A new student organization is bringing sustainability to the closets of UNC students.
Thrift Flippedd aims to promote fashion sustainability by providing students an on-campus source for second-hand clothes and upcycling workshops.
“You can grow with your closet instead of out of your closet,” said first-year Ariel Halperin, president and founder of Thrift Flippedd.
Halperin said they noticed other sustainability programs on UNC’s campus and wanted to create one devoted specifically to fashion.
The organization has been collecting clothing donations of any type for the past two weeks to build inventory for its first event.
Thrift Flippedd events will include weekly or bi-weekly pop-up shopping, as well as workshops on thrifting tips and upcycling methods, they said. Workshops will cover topics such as mending clothes, crocheting, cloth painting and embroidery.
There will also be events where students can choose an item from the organization’s inventory and upcycle it on the spot.
“There’s just many, many benefits to thrifting,” Halperin said.
Thrifting is affordable for students, good for the Earth and a way to expand personal style, they continued.
“The point is to make it convenient,” Redding Thomas, a sophomore and member of Thrift Flippedd’s marketing committee, said.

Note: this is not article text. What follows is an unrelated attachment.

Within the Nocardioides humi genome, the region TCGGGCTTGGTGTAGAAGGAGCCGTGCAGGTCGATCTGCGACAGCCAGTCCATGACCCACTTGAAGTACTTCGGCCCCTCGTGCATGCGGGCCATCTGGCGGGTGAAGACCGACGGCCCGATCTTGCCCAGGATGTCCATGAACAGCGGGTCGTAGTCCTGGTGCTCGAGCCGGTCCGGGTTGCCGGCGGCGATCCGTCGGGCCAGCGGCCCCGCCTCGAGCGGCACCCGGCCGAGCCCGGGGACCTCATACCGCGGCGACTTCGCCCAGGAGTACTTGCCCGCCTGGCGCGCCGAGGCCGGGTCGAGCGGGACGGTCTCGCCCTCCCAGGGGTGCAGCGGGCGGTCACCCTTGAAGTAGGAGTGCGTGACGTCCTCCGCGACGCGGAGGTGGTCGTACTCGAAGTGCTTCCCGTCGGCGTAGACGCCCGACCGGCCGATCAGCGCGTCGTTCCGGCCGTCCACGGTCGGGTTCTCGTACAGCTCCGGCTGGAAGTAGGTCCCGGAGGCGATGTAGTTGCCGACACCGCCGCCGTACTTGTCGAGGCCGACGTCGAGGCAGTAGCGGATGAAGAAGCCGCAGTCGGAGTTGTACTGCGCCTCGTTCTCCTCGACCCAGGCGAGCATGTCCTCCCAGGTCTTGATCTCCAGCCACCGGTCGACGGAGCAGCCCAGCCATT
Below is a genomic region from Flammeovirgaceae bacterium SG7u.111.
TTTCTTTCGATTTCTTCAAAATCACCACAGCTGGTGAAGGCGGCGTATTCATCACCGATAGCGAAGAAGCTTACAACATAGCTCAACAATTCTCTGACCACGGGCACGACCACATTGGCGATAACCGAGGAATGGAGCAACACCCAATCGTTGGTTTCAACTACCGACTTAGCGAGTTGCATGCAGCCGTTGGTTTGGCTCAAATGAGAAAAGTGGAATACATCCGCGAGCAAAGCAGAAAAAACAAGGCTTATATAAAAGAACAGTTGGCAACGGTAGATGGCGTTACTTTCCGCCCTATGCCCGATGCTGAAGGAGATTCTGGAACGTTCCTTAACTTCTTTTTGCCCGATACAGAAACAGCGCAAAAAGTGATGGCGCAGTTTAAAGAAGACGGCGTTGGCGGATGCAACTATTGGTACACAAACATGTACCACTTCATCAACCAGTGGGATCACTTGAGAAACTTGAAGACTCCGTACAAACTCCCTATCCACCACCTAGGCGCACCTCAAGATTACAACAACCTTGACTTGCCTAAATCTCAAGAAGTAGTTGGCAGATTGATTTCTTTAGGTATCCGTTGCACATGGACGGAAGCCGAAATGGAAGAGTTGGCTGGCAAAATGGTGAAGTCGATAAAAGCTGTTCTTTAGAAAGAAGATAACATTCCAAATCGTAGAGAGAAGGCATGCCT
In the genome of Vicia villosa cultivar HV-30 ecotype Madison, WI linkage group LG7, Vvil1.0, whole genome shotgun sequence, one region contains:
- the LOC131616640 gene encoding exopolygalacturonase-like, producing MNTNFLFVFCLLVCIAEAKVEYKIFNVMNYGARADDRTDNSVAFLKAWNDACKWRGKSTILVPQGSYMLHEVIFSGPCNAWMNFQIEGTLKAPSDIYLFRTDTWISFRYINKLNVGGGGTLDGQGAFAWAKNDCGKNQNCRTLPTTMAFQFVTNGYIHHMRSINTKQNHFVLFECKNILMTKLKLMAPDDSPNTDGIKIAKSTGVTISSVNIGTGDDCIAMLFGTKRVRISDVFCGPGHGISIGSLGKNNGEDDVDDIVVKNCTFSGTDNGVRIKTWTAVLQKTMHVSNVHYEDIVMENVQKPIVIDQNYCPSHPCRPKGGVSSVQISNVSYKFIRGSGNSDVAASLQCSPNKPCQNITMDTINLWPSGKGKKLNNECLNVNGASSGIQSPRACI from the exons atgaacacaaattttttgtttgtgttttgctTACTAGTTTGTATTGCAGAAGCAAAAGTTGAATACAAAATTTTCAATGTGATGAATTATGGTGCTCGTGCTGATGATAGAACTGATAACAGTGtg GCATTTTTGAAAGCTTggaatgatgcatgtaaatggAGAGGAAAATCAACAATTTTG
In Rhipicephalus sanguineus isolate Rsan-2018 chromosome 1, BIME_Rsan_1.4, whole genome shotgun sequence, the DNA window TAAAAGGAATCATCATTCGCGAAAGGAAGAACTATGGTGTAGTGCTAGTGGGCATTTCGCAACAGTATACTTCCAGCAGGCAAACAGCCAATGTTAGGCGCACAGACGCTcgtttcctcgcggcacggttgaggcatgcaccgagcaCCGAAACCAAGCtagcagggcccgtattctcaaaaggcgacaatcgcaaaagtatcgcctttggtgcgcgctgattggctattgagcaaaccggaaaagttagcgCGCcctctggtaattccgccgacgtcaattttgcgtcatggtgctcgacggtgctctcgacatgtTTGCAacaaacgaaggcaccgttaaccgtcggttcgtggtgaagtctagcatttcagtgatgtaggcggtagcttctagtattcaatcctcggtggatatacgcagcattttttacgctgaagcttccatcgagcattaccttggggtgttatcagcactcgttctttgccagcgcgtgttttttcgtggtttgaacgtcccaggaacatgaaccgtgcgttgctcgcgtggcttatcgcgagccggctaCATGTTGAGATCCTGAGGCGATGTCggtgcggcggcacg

He explained that visitors to their donation table have expressed the inconvenience of taking a bus or walking far off-campus to donate or sell their clothes to local thrift stores.
“The goal is to create an on-campus thrift store that students, and anyone in Chapel Hill, can just come to and get clothes that are decently priced and sourced in sustainable and ethical ways,” Abhi Mukku, a junior and co-head for Thrift Flippedd’s operations committee, said.
Sustainability practices are at the forefront of Thrift Flippedd’s mission, Mukku said. The organization is trying to prevent students from contributing to the fast fashion industry, including companies such as Shein, which are a large contributor to pollution and workers’ rights abuses said.
“This is just something trying to combat that in our little community and promote sustainability,” he said.
Students can earn store credit for donated items and use them later at pop-ups. Halperin hopes that this will create a “cyclical redistribution” network of clothes on campus.
“We really don’t want to promote consumption,” she said.
Instead, the organization hopes to encourage students to work with what they have, giving them the tools to upcycle clothing and acquire it sustainably.
With enough inventory and volunteers, the organization’s end goal is to open a permanent physical store, Halperin said, similar to the student-run Meantime Coffee Company on campus. This space would serve as a center for shopping, workshops and donations.
“UNC has been a starting place for a lot of trends and can be looked at as a model for other in-state schools, and just in general," Halperin said. "So I think piloting something like this at UNC could have a really big impact on other college campuses."
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